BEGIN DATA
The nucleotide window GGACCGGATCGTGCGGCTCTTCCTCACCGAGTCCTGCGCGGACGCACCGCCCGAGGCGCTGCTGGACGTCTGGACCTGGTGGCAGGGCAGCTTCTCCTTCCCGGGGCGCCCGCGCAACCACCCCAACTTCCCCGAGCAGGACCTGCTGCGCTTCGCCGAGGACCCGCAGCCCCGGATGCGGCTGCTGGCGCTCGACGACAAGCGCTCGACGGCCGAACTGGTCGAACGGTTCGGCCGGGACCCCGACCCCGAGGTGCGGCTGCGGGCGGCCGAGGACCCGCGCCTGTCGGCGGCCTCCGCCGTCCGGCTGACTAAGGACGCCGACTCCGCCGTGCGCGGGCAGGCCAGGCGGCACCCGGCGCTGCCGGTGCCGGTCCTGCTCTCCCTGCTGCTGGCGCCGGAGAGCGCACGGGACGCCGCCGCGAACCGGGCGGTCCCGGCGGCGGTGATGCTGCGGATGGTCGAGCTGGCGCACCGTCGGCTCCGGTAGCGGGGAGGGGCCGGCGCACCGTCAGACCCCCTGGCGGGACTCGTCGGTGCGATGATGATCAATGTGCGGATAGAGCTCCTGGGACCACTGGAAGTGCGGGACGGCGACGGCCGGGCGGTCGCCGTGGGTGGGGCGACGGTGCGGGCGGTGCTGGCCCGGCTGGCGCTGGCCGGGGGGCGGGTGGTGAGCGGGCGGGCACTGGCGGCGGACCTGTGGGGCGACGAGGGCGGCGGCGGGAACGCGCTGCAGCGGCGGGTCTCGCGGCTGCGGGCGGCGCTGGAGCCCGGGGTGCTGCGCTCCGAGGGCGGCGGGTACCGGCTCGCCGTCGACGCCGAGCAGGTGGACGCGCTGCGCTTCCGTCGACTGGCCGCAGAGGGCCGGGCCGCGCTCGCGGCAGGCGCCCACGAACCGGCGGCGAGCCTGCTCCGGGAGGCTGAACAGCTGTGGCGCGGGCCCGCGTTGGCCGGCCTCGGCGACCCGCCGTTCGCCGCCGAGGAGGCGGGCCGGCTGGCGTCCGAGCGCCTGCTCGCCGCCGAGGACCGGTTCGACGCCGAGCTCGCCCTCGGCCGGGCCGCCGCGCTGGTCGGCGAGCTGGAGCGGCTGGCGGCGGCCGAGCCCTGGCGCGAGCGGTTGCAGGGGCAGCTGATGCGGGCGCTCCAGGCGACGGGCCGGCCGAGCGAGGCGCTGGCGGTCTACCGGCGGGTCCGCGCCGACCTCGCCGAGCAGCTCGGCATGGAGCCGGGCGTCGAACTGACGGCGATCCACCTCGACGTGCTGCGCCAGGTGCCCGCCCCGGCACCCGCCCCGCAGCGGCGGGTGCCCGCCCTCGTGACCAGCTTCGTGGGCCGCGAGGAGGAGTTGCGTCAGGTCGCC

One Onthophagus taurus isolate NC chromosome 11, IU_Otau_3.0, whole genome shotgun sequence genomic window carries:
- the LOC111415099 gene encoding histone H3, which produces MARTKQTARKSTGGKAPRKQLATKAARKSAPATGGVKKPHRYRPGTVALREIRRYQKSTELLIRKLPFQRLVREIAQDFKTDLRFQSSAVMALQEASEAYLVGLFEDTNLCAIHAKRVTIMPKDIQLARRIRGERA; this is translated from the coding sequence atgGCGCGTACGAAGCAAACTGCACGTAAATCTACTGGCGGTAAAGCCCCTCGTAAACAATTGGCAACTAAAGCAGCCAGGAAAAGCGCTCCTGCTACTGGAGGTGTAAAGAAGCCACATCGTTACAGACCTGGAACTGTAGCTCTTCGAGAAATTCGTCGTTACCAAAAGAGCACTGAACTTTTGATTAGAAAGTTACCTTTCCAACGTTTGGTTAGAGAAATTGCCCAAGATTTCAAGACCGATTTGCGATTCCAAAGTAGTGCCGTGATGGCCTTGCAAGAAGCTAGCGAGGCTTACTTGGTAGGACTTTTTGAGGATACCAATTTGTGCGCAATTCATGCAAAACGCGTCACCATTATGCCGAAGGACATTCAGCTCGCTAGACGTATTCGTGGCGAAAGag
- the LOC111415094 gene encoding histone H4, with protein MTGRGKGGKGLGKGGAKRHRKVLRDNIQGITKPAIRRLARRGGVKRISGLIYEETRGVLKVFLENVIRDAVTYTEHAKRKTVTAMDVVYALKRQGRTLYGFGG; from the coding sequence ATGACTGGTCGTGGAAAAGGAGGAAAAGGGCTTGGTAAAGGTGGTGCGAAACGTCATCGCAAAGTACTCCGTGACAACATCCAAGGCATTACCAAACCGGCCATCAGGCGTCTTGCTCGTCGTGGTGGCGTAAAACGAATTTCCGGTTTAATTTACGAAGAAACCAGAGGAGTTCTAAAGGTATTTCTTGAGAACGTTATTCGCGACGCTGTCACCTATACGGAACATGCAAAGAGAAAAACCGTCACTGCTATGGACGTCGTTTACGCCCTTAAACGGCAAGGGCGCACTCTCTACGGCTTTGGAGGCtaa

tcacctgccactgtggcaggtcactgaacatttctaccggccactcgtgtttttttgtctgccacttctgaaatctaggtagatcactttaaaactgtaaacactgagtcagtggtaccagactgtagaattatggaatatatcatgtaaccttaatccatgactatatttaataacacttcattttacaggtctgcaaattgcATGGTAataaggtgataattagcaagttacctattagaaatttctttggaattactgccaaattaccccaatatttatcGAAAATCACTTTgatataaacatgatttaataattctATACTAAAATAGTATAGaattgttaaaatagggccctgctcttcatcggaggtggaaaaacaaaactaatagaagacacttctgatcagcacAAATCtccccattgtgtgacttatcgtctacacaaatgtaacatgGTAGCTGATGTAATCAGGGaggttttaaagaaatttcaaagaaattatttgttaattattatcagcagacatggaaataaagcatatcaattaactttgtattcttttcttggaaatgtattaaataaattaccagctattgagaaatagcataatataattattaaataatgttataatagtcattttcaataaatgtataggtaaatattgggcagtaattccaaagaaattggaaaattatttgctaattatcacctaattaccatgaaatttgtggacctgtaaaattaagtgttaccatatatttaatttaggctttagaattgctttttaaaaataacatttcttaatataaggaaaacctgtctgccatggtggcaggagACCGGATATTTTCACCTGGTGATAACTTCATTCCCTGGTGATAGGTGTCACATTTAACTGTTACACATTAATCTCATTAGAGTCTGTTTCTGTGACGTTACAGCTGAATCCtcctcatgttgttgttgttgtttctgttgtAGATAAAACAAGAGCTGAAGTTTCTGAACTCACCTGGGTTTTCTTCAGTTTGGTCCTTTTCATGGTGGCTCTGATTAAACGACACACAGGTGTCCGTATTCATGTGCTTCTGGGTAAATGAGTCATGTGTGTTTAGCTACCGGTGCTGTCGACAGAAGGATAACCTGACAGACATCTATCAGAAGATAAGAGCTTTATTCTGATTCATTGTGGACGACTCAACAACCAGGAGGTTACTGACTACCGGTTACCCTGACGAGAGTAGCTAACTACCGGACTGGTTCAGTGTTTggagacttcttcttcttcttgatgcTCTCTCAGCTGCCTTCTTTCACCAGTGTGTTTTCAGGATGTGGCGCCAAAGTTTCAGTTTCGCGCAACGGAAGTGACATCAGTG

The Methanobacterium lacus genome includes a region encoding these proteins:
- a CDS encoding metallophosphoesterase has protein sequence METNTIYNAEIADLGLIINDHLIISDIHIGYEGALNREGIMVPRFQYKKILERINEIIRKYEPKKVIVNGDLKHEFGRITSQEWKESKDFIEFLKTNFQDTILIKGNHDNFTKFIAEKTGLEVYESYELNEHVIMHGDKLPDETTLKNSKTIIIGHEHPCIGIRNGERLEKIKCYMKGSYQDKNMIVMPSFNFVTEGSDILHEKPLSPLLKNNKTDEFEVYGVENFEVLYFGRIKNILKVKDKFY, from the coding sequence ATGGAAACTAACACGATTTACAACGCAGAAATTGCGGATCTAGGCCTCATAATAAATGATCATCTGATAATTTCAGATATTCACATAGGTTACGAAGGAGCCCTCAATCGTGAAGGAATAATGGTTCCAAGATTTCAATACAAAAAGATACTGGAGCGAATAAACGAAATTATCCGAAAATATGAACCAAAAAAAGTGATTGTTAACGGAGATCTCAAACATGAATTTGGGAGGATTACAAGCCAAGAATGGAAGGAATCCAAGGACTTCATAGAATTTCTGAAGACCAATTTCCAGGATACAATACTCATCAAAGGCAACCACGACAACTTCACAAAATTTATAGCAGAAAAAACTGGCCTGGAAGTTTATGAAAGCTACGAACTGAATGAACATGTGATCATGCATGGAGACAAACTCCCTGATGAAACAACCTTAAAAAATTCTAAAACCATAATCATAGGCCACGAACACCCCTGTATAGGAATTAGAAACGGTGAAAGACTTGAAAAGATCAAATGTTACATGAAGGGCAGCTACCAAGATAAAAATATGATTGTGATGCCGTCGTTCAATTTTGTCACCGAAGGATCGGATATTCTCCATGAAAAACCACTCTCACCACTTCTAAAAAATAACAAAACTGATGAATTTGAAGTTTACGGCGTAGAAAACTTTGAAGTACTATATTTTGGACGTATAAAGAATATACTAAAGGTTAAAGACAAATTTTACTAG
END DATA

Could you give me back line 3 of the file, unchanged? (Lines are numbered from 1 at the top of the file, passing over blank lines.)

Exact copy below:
- the LOC111415099 gene encoding histone H3, which produces MARTKQTARKSTGGKAPRKQLATKAARKSAPATGGVKKPHRYRPGTVALREIRRYQKSTELLIRKLPFQRLVREIAQDFKTDLRFQSSAVMALQEASEAYLVGLFEDTNLCAIHAKRVTIMPKDIQLARRIRGERA; this is translated from the coding sequence atgGCGCGTACGAAGCAAACTGCACGTAAATCTACTGGCGGTAAAGCCCCTCGTAAACAATTGGCAACTAAAGCAGCCAGGAAAAGCGCTCCTGCTACTGGAGGTGTAAAGAAGCCACATCGTTACAGACCTGGAACTGTAGCTCTTCGAGAAATTCGTCGTTACCAAAAGAGCACTGAACTTTTGATTAGAAAGTTACCTTTCCAACGTTTGGTTAGAGAAATTGCCCAAGATTTCAAGACCGATTTGCGATTCCAAAGTAGTGCCGTGATGGCCTTGCAAGAAGCTAGCGAGGCTTACTTGGTAGGACTTTTTGAGGATACCAATTTGTGCGCAATTCATGCAAAACGCGTCACCATTATGCCGAAGGACATTCAGCTCGCTAGACGTATTCGTGGCGAAAGag